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Booze, bevies, juice, sauce, Alco pops, beer, wines, spirits, The alcohol found in alcoholic beverages is ethyl alcohol (ethanol).
Alcohol is easily produced through fermentation of fruit or grain mixtures or the distillation of fermented fruit or grain mixtures (Spirits such as whiskey, rum, vodka and gin are distilled.)
Alcohol is sold via licensed outlets such as supermarkets, off licenses and bars.
Ethanol is a clear liquid, which will have a distinctive smell. Once combined with flavourings and colours, it can take may forms – familiar to most people from the supermarket shelves and pubs. These include a vast array of alcoholic beverages and jellified products such as vodka jelly.
Alcoholic drinks range in price from under £1 for cheap lagers through to many thousands for expensive wine.
Alcohol strength is measured as ABV (alcohol by volume), by the ‘Unit.’ The older measure of “proof” has largely been phased out. ABV is the most frequent form of labelling and is shown as a percentage. So a drink that is marked as 5% ABV means that 1000ml of the drink would contain 50ml of alcohol.




Alcohol is generally drunk in liquid form; it is also eaten and used in cooking. When heated, most alcohol is evaporated away; however, alcohol can be eaten in cold products such as jelly.
Alcohol is also sometimes used in other ways such as via snorting it, injecting it or attempting to absorb it via the eye. These methods are invariable painful, and while young people may attempt to snort alcohol or eyeball it, such efforts are rarely pursued. Recently, companies have tried to promote ‘alcohol with oxygen’ a machine that allows alcohol to be breathed in via a facemask and absorbed in the lungs. Such a method means that alcohol initially bypasses the stomach and the liver, so gets intoxicated more quickly. However, such equipment in bars falls foul of licensing laws and so has not become more widespread.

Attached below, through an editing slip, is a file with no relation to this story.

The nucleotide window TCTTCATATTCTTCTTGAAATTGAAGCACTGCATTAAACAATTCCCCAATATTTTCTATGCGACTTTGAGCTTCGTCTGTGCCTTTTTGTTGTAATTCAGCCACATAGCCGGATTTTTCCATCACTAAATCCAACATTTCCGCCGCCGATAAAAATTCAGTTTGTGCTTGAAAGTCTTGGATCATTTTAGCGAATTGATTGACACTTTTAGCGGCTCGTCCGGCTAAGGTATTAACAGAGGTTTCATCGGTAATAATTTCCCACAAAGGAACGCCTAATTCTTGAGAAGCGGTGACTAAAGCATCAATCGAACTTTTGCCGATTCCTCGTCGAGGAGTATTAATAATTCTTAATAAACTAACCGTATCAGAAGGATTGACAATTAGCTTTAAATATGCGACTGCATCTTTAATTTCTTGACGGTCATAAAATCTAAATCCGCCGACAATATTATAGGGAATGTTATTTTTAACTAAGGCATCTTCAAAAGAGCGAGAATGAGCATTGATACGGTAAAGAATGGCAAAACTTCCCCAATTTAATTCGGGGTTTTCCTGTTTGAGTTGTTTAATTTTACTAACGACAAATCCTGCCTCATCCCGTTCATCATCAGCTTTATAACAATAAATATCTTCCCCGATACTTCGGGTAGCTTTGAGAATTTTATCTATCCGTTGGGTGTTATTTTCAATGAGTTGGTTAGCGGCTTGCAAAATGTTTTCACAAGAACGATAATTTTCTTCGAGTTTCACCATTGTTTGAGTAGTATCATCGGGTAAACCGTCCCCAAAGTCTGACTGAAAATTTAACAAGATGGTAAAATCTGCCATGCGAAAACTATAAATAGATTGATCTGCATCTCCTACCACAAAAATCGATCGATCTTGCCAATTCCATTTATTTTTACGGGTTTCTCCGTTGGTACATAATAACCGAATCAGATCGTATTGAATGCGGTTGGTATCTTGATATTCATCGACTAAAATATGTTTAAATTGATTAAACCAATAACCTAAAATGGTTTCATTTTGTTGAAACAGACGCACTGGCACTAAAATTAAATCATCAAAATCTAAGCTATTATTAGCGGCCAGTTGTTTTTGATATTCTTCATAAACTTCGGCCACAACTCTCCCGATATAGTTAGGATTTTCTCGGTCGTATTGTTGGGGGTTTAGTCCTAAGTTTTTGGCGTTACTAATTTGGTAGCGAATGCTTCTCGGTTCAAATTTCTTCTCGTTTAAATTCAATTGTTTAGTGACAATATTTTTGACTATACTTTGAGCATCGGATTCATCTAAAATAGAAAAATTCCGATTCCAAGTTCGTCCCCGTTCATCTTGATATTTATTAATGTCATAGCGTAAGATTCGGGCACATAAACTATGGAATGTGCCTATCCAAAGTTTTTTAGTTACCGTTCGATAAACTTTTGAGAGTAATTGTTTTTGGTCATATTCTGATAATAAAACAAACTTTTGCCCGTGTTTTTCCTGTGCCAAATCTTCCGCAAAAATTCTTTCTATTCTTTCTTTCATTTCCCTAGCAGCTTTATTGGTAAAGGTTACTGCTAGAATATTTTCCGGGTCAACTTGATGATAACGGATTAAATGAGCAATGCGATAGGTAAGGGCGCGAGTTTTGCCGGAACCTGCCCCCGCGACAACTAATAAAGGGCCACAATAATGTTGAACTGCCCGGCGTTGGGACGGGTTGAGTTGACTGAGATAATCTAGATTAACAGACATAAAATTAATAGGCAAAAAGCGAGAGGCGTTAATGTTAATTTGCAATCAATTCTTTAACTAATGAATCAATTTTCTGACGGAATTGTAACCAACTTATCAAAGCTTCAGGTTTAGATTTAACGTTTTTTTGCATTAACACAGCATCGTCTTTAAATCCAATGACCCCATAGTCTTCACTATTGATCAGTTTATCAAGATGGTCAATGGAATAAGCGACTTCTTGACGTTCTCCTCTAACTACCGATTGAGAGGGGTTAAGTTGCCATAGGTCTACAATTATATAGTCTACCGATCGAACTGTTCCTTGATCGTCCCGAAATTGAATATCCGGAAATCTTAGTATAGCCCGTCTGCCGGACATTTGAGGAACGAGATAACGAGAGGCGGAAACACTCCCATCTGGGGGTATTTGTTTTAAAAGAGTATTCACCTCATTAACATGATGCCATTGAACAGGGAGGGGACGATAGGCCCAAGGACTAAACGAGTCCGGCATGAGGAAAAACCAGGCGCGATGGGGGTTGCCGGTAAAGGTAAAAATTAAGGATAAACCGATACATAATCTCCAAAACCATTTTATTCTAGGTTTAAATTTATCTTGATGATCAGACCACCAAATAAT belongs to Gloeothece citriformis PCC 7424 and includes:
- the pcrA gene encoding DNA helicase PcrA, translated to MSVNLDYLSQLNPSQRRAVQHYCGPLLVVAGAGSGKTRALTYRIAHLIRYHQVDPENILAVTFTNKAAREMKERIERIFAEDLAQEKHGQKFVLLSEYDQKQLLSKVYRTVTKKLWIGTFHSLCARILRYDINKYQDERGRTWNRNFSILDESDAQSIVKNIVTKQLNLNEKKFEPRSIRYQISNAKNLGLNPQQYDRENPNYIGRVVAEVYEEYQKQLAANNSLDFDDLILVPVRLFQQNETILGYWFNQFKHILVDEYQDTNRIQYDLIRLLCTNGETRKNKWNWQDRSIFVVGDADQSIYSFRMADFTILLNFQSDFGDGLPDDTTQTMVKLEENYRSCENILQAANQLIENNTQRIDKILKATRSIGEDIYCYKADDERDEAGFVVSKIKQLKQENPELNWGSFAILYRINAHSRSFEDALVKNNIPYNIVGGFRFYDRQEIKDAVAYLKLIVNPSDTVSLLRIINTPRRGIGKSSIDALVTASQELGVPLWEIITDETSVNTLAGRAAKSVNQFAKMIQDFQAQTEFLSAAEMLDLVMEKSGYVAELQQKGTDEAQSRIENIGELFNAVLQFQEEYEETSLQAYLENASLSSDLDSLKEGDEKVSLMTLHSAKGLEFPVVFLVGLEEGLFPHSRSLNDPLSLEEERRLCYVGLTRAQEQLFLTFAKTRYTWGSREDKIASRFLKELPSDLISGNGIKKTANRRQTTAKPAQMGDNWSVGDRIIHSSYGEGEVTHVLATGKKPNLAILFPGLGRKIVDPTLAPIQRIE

Injecting alcohol is quite unusual. Young people in the course of drugs experimentation sometimes do it. Otherwise it is users with long injecting habits who may undertake this painful activity.
Onset of alcohol will depend on the strength of the drink, previous food intake, other substances used and the user’s general build and metabolism.
Alcohol is primarily a depressant drug – making the person more drowsy and moving them towards sleep and unconsciousness.
However, early on it can act as euphoria, elevating levels of the brain chemicals serotonin and dopamine. This makes the person more animated, lively and talkative. As more alcohol is taken in, the depressant effects can become more marked as reactions and muscular control are impeded.
At higher doses, the drinker may become more drowsy, with slurred speech, difficulty standing and stupor. Finally, the person may become unconscious.
People experience a wide range of different moods when drinking; some people describe feeling happier, while others become less happy and more withdrawn; others may become aggressive. To some extent, alcohol may act as a mood amplifier, exacerbating a mood or state that was already there. Others would argue that alcohol reveals underlying personality traits, and the rest argue that different drinks affect people in different ways.
Alcohol can also cause nausea, vomiting, excessive urination, impaired memory and judgement. 
Drinking too much can also lead to alcohol poisoning, which can be fatal, and according to the National Drugs Helpline, over 1,000 people under the age of 15 are admitted to hospital each year with alcoholic poisoning and all require emergency treatment.